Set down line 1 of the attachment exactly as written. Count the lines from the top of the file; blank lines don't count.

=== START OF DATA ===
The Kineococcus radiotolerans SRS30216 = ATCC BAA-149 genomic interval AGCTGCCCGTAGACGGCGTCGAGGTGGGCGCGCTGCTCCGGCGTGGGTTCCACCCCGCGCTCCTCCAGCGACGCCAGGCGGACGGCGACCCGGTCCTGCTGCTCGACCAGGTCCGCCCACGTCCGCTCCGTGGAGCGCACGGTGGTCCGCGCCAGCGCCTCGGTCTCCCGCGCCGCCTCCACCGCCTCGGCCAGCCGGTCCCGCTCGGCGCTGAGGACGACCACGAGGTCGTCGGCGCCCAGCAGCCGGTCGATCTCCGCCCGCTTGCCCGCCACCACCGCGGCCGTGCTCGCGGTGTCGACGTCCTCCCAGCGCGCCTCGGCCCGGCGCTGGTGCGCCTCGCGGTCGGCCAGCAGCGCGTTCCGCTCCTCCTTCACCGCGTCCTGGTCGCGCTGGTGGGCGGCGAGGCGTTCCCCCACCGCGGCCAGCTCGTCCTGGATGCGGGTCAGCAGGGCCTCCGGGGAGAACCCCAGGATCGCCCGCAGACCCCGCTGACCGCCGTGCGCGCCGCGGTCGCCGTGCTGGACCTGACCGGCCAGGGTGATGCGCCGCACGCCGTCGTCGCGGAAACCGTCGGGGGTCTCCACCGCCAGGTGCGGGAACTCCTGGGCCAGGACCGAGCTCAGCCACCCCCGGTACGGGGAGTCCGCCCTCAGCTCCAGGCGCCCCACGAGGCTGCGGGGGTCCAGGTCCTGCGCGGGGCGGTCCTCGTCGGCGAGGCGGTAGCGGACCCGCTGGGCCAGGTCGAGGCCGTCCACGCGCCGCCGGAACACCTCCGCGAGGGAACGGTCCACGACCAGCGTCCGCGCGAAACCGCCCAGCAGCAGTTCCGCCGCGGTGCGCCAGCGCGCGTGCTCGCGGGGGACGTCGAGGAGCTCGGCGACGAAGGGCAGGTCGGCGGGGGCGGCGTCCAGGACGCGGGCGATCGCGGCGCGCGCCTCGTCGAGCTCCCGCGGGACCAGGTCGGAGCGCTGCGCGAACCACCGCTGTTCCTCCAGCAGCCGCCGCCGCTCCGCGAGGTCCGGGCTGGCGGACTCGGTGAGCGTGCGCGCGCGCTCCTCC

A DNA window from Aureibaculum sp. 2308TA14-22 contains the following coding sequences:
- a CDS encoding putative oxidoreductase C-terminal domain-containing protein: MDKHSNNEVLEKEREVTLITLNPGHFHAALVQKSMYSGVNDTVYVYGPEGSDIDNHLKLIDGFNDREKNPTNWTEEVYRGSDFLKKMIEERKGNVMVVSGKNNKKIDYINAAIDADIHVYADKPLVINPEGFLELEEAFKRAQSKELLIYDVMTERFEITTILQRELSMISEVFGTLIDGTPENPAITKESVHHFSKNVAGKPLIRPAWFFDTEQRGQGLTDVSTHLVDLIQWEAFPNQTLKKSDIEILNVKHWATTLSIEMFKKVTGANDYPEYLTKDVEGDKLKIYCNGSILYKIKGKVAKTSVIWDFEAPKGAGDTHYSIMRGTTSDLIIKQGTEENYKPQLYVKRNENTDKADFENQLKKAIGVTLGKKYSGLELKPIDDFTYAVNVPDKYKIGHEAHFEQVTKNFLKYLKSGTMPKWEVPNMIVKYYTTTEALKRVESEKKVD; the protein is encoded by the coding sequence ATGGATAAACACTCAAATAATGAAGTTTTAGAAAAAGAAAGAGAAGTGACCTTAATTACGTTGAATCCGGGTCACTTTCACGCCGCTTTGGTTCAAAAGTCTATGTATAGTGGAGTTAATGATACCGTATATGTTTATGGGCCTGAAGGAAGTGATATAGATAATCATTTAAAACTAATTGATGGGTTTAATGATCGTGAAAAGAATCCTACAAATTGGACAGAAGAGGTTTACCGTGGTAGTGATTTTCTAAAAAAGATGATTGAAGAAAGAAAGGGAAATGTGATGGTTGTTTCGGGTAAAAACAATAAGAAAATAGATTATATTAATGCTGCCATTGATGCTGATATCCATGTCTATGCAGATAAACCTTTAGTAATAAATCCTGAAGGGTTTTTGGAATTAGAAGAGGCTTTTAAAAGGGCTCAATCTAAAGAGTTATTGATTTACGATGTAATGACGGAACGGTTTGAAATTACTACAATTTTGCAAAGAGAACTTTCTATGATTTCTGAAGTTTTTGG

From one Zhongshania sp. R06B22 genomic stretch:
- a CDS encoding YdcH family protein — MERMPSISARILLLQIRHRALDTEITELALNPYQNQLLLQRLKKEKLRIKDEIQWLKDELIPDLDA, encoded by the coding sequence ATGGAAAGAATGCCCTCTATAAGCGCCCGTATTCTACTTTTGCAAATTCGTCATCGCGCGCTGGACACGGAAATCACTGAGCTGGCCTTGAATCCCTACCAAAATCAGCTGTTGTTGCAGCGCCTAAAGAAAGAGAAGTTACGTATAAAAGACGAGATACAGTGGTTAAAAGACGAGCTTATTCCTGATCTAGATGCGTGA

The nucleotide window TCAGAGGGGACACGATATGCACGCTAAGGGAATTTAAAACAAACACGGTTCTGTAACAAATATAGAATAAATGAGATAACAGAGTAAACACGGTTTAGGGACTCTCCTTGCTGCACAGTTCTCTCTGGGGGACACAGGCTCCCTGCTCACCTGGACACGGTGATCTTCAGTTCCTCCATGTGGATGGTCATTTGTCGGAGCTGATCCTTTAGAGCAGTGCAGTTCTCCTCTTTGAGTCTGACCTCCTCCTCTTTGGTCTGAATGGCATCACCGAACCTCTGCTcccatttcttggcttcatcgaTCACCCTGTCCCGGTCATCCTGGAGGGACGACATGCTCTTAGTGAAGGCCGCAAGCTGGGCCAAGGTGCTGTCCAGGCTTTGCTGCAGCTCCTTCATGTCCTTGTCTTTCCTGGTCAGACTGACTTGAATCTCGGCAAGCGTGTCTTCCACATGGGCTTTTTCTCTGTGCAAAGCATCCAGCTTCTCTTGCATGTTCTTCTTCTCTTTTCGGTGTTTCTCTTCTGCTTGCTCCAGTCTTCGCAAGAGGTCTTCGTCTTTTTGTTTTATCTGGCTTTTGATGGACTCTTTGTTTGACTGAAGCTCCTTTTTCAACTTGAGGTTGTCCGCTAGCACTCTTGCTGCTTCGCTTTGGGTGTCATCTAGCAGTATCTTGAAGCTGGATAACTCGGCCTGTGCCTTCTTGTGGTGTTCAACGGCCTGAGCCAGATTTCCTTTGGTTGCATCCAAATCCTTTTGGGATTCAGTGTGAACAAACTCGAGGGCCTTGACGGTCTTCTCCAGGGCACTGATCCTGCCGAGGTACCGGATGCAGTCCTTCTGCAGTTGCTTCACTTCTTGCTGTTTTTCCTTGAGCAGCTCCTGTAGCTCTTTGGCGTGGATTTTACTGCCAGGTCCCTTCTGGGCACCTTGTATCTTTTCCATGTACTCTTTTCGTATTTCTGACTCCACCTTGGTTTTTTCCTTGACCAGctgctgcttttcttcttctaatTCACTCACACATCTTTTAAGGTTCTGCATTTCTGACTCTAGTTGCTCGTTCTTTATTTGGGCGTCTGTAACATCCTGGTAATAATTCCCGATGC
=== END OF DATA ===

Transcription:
The Kineococcus radiotolerans SRS30216 = ATCC BAA-149 genomic interval AGCTGCCCGTAGACGGCGTCGAGGTGGGCGCGCTGCTCCGGCGTGGGTTCCACCCCGCGCTCCTCCAGCGACGCCAGGCGGACGGCGACCCGGTCCTGCTGCTCGACCAGGTCCGCCCACGTCCGCTCCGTGGAGCGCACGGTGGTCCGCGCCAGCGCCTCGGTCTCCCGCGCCGCCTCCACCGCCTCGGCCAGCCGGTCCCGCTCGGCGCTGAGGACGACCACGAGGTCGTCGGCGCCCAGCAGCCGGTCGATCTCCGCCCGCTTGCCCGCCACCACCGCGGCCGTGCTCGCGGTGTCGACGTCCTCCCAGCGCGCCTCGGCCCGGCGCTGGTGCGCCTCGCGGTCGGCCAGCAGCGCGTTCCGCTCCTCCTTCACCGCGTCCTGGTCGCGCTGGTGGGCGGCGAGGCGTTCCCCCACCGCGGCCAGCTCGTCCTGGATGCGGGTCAGCAGGGCCTCCGGGGAGAACCCCAGGATCGCCCGCAGACCCCGCTGACCGCCGTGCGCGCCGCGGTCGCCGTGCTGGACCTGACCGGCCAGGGTGATGCGCCGCACGCCGTCGTCGCGGAAACCGTCGGGGGTCTCCACCGCCAGGTGCGGGAACTCCTGGGCCAGGACCGAGCTCAGCCACCCCCGGTACGGGGAGTCCGCCCTCAGCTCCAGGCGCCCCACGAGGCTGCGGGGGTCCAGGTCCTGCGCGGGGCGGTCCTCGTCGGCGAGGCGGTAGCGGACCCGCTGGGCCAGGTCGAGGCCGTCCACGCGCCGCCGGAACACCTCCGCGAGGGAACGGTCCACGACCAGCGTCCGCGCGAAACCGCCCAGCAGCAGTTCCGCCGCGGTGCGCCAGCGCGCGTGCTCGCGGGGGACGTCGAGGAGCTCGGCGACGAAGGGCAGGTCGGCGGGGGCGGCGTCCAGGACGCGGGCGATCGCGGCGCGCGCCTCGTCGAGCTCCCGCGGGACCAGGTCGGAGCGCTGCGCGAACCACCGCTGTTCCTCCAGCAGCCGCCGCCGCTCCGCGAGGTCCGGGCTGGCGGACTCGGTGAGCGTGCGCGCGCGCTCCTCC